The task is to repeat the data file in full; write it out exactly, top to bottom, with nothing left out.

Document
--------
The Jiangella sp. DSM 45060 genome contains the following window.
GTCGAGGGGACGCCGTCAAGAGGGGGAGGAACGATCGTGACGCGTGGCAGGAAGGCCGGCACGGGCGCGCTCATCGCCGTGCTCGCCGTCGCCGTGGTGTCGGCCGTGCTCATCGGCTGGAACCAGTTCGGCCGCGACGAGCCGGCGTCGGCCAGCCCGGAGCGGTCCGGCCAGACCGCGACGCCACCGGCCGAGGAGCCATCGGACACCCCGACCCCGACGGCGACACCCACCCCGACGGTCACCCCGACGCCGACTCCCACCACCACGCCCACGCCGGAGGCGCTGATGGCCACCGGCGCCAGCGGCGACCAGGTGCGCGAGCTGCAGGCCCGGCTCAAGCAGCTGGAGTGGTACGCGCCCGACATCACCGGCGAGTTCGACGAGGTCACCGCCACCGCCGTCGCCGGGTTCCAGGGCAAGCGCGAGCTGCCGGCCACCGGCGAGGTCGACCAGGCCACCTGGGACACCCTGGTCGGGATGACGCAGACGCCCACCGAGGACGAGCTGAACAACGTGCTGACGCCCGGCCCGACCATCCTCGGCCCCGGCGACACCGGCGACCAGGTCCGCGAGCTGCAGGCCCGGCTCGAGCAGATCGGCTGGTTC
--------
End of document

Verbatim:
The Jiangella sp. DSM 45060 genome contains the following window.
GTCGAGGGGACGCCGTCAAGAGGGGGAGGAACGATCGTGACGCGTGGCAGGAAGGCCGGCACGGGCGCGCTCATCGCCGTGCTCGCCGTCGCCGTGGTGTCGGCCGTGCTCATCGGCTGGAACCAGTTCGGCCGCGACGAGCCGGCGTCGGCCAGCCCGGAGCGGTCCGGCCAGACCGCGACGCCACCGGCCGAGGAGCCATCGGACACCCCGACCCCGACGGCGACACCCACCCCGACGGTCACCCCGACGCCGACTCCCACCACCACGCCCACGCCGGAGGCGCTGATGGCCACCGGCGCCAGCGGCGACCAGGTGCGCGAGCTGCAGGCCCGGCTCAAGCAGCTGGAGTGGTACGCGCCCGACATCACCGGCGAGTTCGACGAGGTCACCGCCACCGCCGTCGCCGGGTTCCAGGGCAAGCGCGAGCTGCCGGCCACCGGCGAGGTCGACCAGGCCACCTGGGACACCCTGGTCGGGATGACGCAGACGCCCACCGAGGACGAGCTGAACAACGTGCTGACGCCCGGCCCGACCATCCTCGGCCCCGGCGACACCGGCGACCAGGTCCGCGAGCTGCAGGCCCGGCTCGAGCAGATCGGCTGGTTC